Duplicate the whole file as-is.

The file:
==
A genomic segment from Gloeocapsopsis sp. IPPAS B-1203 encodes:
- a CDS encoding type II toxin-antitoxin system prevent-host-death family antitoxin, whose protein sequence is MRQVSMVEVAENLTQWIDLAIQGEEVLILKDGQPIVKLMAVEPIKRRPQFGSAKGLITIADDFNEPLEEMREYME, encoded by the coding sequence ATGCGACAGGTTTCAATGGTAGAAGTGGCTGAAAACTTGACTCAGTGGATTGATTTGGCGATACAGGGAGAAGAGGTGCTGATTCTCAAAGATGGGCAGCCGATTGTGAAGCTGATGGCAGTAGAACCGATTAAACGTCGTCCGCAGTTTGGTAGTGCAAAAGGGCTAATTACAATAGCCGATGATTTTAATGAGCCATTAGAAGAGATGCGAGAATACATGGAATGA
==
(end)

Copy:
A genomic segment from Gloeocapsopsis sp. IPPAS B-1203 encodes:
- a CDS encoding type II toxin-antitoxin system prevent-host-death family antitoxin, whose protein sequence is MRQVSMVEVAENLTQWIDLAIQGEEVLILKDGQPIVKLMAVEPIKRRPQFGSAKGLITIADDFNEPLEEMREYME, encoded by the coding sequence ATGCGACAGGTTTCAATGGTAGAAGTGGCTGAAAACTTGACTCAGTGGATTGATTTGGCGATACAGGGAGAAGAGGTGCTGATTCTCAAAGATGGGCAGCCGATTGTGAAGCTGATGGCAGTAGAACCGATTAAACGTCGTCCGCAGTTTGGTAGTGCAAAAGGGCTAATTACAATAGCCGATGATTTTAATGAGCCATTAGAAGAGATGCGAGAATACATGGAATGA